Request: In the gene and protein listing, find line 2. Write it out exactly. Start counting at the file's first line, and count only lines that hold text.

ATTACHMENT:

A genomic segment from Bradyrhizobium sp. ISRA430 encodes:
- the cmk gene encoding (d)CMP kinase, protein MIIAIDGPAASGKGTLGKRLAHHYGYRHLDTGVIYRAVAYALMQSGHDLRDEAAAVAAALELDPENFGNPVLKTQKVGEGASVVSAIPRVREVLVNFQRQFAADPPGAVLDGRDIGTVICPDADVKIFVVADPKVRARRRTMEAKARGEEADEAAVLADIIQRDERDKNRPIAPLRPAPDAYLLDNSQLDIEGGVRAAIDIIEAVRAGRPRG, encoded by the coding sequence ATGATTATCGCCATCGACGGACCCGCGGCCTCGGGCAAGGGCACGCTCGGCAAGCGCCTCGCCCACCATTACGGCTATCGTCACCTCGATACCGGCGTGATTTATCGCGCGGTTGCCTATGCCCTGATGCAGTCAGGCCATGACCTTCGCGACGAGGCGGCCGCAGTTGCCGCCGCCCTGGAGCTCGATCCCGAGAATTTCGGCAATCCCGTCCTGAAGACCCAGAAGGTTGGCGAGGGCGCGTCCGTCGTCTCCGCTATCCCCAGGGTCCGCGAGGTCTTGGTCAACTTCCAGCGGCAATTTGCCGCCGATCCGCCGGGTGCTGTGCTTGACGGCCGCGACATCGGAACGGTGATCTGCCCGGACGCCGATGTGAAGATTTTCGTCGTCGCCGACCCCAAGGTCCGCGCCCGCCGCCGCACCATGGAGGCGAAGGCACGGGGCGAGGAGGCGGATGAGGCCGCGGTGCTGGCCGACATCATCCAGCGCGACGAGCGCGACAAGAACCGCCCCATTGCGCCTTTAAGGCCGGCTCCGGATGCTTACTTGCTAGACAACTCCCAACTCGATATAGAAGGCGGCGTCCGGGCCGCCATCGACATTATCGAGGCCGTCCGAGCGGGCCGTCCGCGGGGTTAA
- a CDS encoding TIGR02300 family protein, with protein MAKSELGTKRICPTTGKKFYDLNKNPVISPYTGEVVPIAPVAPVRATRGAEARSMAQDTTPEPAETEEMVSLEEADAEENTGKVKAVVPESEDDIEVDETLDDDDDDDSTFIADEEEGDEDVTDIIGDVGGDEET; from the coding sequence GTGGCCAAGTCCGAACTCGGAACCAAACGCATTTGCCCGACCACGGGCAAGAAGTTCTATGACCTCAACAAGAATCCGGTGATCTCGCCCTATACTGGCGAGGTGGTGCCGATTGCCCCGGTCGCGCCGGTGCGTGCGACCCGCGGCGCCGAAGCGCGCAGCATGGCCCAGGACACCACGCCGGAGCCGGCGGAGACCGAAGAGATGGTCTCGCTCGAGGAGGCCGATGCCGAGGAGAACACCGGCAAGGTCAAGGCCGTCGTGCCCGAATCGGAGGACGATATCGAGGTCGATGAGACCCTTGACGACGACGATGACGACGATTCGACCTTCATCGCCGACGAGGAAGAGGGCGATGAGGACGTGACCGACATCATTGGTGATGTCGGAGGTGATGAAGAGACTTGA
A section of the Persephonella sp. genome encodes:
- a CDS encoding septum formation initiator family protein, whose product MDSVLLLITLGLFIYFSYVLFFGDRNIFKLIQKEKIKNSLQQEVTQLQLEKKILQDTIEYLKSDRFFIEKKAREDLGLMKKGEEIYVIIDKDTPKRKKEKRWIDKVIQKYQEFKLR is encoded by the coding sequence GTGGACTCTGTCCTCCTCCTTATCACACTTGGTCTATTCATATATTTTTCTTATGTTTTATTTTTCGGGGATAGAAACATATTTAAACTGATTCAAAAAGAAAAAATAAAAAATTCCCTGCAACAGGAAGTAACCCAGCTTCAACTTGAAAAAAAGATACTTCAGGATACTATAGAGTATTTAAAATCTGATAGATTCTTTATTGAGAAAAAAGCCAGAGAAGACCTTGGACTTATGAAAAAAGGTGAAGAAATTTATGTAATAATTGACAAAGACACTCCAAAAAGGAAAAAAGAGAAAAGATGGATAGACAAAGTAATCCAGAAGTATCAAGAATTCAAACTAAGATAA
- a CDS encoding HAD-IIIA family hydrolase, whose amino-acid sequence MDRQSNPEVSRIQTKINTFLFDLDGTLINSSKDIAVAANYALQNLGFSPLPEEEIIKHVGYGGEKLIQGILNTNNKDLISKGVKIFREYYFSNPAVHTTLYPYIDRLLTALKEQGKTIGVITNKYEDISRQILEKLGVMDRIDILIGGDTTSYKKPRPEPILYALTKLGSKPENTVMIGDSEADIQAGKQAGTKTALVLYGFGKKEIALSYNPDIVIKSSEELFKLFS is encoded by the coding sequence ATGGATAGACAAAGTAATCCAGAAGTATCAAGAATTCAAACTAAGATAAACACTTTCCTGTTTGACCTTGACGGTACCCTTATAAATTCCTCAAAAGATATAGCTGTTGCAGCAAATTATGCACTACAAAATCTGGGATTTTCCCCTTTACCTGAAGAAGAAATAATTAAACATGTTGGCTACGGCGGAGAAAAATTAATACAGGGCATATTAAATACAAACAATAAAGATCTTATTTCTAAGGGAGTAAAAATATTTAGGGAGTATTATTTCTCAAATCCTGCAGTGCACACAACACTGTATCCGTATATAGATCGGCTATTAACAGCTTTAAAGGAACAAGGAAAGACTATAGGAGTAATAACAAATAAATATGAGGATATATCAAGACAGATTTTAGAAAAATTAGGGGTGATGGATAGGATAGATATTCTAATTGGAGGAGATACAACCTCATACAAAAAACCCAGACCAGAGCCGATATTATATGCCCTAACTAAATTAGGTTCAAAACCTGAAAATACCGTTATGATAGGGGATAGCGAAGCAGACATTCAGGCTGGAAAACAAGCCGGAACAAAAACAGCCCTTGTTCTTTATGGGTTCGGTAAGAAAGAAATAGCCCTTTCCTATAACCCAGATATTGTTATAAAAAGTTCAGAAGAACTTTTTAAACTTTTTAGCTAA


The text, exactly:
- the cmk gene encoding (d)CMP kinase, protein MIIAIDGPAASGKGTLGKRLAHHYGYRHLDTGVIYRAVAYALMQSGHDLRDEAAAVAAALELDPENFGNPVLKTQKVGEGASVVSAIPRVREVLVNFQRQFAADPPGAVLDGRDIGTVICPDADVKIFVVADPKVRARRRTMEAKARGEEADEAAVLADIIQRDERDKNRPIAPLRPAPDAYLLDNSQLDIEGGVRAAIDIIEAVRAGRPRG, encoded by the coding sequence ATGATTATCGCCATCGACGGACCCGCGGCCTCGGGCAAGGGCACGCTCGGCAAGCGCCTCGCCCACCATTACGGCTATCGTCACCTCGATACCGGCGTGATTTATCGCGCGGTTGCCTATGCCCTGATGCAGTCAGGCCATGACCTTCGCGACGAGGCGGCCGCAGTTGCCGCCGCCCTGGAGCTCGATCCCGAGAATTTCGGCAATCCCGTCCTGAAGACCCAGAAGGTTGGCGAGGGCGCGTCCGTCGTCTCCGCTATCCCCAGGGTCCGCGAGGTCTTGGTCAACTTCCAGCGGCAATTTGCCGCCGATCCGCCGGGTGCTGTGCTTGACGGCCGCGACATCGGAACGGTGATCTGCCCGGACGCCGATGTGAAGATTTTCGTCGTCGCCGACCCCAAGGTCCGCGCCCGCCGCCGCACCATGGAGGCGAAGGCACGGGGCGAGGAGGCGGATGAGGCCGCGGTGCTGGCCGACATCATCCAGCGCGACGAGCGCGACAAGAACCGCCCCATTGCGCCTTTAAGGCCGGCTCCGGATGCTTACTTGCTAGACAACTCCCAACTCGATATAGAAGGCGGCGTCCGGGCCGCCATCGACATTATCGAGGCCGTCCGAGCGGGCCGTCCGCGGGGTTAA